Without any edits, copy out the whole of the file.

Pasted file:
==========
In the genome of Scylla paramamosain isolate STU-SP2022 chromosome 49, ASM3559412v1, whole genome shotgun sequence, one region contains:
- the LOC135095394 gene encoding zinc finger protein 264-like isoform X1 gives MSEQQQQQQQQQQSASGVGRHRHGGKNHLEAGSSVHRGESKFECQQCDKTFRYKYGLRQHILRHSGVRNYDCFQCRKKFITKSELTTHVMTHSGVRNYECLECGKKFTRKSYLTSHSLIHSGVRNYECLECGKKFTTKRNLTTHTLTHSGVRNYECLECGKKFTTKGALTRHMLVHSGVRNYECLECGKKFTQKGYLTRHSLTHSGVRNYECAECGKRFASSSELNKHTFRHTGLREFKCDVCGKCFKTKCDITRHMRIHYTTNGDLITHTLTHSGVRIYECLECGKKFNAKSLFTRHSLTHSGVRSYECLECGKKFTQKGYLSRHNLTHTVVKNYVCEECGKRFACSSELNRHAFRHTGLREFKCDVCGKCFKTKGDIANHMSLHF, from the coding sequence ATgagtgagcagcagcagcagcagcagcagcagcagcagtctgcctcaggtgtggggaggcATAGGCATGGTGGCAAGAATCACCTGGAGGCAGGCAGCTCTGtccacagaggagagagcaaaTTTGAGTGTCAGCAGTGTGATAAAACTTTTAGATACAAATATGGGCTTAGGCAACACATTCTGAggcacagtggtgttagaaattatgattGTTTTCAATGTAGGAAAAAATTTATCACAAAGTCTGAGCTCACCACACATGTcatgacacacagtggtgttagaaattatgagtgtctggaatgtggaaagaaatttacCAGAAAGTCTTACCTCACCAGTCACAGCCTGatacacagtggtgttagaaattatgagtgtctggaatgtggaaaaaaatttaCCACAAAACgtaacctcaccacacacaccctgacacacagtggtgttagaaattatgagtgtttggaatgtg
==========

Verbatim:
In the genome of Scylla paramamosain isolate STU-SP2022 chromosome 49, ASM3559412v1, whole genome shotgun sequence, one region contains:
- the LOC135095394 gene encoding zinc finger protein 264-like isoform X1 gives MSEQQQQQQQQQQSASGVGRHRHGGKNHLEAGSSVHRGESKFECQQCDKTFRYKYGLRQHILRHSGVRNYDCFQCRKKFITKSELTTHVMTHSGVRNYECLECGKKFTRKSYLTSHSLIHSGVRNYECLECGKKFTTKRNLTTHTLTHSGVRNYECLECGKKFTTKGALTRHMLVHSGVRNYECLECGKKFTQKGYLTRHSLTHSGVRNYECAECGKRFASSSELNKHTFRHTGLREFKCDVCGKCFKTKCDITRHMRIHYTTNGDLITHTLTHSGVRIYECLECGKKFNAKSLFTRHSLTHSGVRSYECLECGKKFTQKGYLSRHNLTHTVVKNYVCEECGKRFACSSELNRHAFRHTGLREFKCDVCGKCFKTKGDIANHMSLHF, from the coding sequence ATgagtgagcagcagcagcagcagcagcagcagcagcagtctgcctcaggtgtggggaggcATAGGCATGGTGGCAAGAATCACCTGGAGGCAGGCAGCTCTGtccacagaggagagagcaaaTTTGAGTGTCAGCAGTGTGATAAAACTTTTAGATACAAATATGGGCTTAGGCAACACATTCTGAggcacagtggtgttagaaattatgattGTTTTCAATGTAGGAAAAAATTTATCACAAAGTCTGAGCTCACCACACATGTcatgacacacagtggtgttagaaattatgagtgtctggaatgtggaaagaaatttacCAGAAAGTCTTACCTCACCAGTCACAGCCTGatacacagtggtgttagaaattatgagtgtctggaatgtggaaaaaaatttaCCACAAAACgtaacctcaccacacacaccctgacacacagtggtgttagaaattatgagtgtttggaatgtg